Raspberry Pi loft bed

By Rob Zwetsloot. Posted

Being inside a lot can easily get you down, especially if you don’t seem to have gained any free time. For people that do have a little extra time, a world of possibilities is open if you want to take it. Like Jolien Oomens, who built an entire bed and added a Raspberry Pi to it.

“This March, two friends of mine organised a Raspberry Jam in my hometown, Amsterdam.” Jolien explains. “There I saw some really cool projects. Living in Amsterdam, more living space in my apartment is always very welcome and I’ve wanted a loft bed for some time.”

Instead of simply modifying an existing bed, Jolien went the extra step and built her own, using just a jig-saw and drill as that’s all she had.

“I built a double loft bed in a tree-house style with LED lights and an embedded display with a clock and the weather forecast,” she says. “The control panel also has three buttons which can be used to turn the lights on and off. The light strands I bought were connected to battery packs, so I cut those off and wired the strings to a Raspberry Pi.” The bed is approximately 3 m by 1.7 m and its height is 2.6 m, while its steps also function as shelves for the ground floor.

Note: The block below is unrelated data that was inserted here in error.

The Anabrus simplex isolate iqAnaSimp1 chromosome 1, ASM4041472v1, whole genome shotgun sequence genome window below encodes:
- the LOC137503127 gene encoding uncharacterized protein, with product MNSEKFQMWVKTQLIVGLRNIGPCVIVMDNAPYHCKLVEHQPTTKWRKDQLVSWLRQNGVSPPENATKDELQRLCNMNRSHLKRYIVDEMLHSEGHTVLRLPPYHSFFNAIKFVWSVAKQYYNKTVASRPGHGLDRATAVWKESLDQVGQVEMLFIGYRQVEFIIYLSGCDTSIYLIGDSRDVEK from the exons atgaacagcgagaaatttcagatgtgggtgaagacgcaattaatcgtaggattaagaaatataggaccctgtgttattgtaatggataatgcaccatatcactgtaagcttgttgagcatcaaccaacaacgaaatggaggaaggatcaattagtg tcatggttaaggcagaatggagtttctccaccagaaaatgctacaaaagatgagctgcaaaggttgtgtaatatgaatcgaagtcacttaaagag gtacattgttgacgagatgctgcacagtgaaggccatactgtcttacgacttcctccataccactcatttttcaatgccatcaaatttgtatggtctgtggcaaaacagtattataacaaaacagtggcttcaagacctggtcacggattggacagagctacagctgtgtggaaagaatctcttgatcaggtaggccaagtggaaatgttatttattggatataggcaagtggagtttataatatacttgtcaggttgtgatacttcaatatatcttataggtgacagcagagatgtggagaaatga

The control box uses a simple LCD display for weather and time

Loft Bed: Quick Facts

  • Jolien tied the safety nets herself

  • It all runs off a single Raspberry Pi (for now)

  • There’s approximately six metres of light strips

  • The control panel buttons are arcade buttons

  • Weather forecasting was a later addition

When we asked Jolien how much wood she used, she merely said ‘a lot’

Building and wiring

“When I started building, I wasn’t sure what features I wanted to add and Raspberry Pi is very flexible,” Jolien recalls. “It’s also very easy to set up SSH, which was necessary since the electronics are embedded in the side panel and can’t be reached directly.”

For just a bed, it’s got some fairly advanced tech in it, as Jolien reveals: “Besides the control panel in the bed, I also made a progressive web app which enables me to turn the lights on/off and set an alarm via my smartphone. If the alarm is triggered, Raspberry Pi turns on the lights and a song is played. Everything runs on Python and I used Python Flask to make an API on Raspberry Pi so that the GPIO pins connected to the lights can be turned HIGH and LOW from the outside.”

Sleep on it

It sounds amazing already, and we’d probably put down some serious cash for a product version of it. However, Jolien isn’t quite finished yet. “I think this project took me about 100 hours in total,” she says. “At this moment, the speaker is not attached yet; I will do this next week. I also want to design a 3D-printed laptop wall mount for the ground floor.”

We’re eager to see what else Jolien can come up with to add to an already very impressive project.

The finished loft bed offers a luxurious sleeping experience


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